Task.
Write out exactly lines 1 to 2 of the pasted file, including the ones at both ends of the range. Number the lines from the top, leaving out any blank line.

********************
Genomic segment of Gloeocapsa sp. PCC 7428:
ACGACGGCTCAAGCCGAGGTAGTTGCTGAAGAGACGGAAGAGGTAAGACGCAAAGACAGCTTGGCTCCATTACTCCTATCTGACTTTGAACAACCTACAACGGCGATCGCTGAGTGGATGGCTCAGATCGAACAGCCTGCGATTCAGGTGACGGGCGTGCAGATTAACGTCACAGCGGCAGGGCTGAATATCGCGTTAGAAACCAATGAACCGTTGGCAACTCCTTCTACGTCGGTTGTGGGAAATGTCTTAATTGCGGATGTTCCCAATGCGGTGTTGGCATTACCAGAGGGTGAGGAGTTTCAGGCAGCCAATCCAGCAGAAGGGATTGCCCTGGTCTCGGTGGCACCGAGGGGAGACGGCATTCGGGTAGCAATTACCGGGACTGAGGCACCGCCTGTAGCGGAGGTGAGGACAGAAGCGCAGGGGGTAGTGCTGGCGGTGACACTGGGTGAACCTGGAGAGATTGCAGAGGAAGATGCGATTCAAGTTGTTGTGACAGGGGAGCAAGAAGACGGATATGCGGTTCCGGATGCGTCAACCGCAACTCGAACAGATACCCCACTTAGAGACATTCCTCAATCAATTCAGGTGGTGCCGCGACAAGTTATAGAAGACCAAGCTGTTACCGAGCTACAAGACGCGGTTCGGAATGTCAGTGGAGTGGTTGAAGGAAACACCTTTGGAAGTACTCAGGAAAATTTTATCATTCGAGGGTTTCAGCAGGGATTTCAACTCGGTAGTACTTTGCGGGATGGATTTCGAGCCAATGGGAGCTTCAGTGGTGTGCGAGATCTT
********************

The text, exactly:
Genomic segment of Gloeocapsa sp. PCC 7428:
ACGACGGCTCAAGCCGAGGTAGTTGCTGAAGAGACGGAAGAGGTAAGACGCAAAGACAGCTTGGCTCCATTACTCCTATCTGACTTTGAACAACCTACAACGGCGATCGCTGAGTGGATGGCTCAGATCGAACAGCCTGCGATTCAGGTGACGGGCGTGCAGATTAACGTCACAGCGGCAGGGCTGAATATCGCGTTAGAAACCAATGAACCGTTGGCAACTCCTTCTACGTCGGTTGTGGGAAATGTCTTAATTGCGGATGTTCCCAATGCGGTGTTGGCATTACCAGAGGGTGAGGAGTTTCAGGCAGCCAATCCAGCAGAAGGGATTGCCCTGGTCTCGGTGGCACCGAGGGGAGACGGCATTCGGGTAGCAATTACCGGGACTGAGGCACCGCCTGTAGCGGAGGTGAGGACAGAAGCGCAGGGGGTAGTGCTGGCGGTGACACTGGGTGAACCTGGAGAGATTGCAGAGGAAGATGCGATTCAAGTTGTTGTGACAGGGGAGCAAGAAGACGGATATGCGGTTCCGGATGCGTCAACCGCAACTCGAACAGATACCCCACTTAGAGACATTCCTCAATCAATTCAGGTGGTGCCGCGACAAGTTATAGAAGACCAAGCTGTTACCGAGCTACAAGACGCGGTTCGGAATGTCAGTGGAGTGGTTGAAGGAAACACCTTTGGAAGTACTCAGGAAAATTTTATCATTCGAGGGTTTCAGCAGGGATTTCAACTCGGTAGTACTTTGCGGGATGGATTTCGAGCCAATGGGAGCTTCAGTGGTGTGCGAGATCTT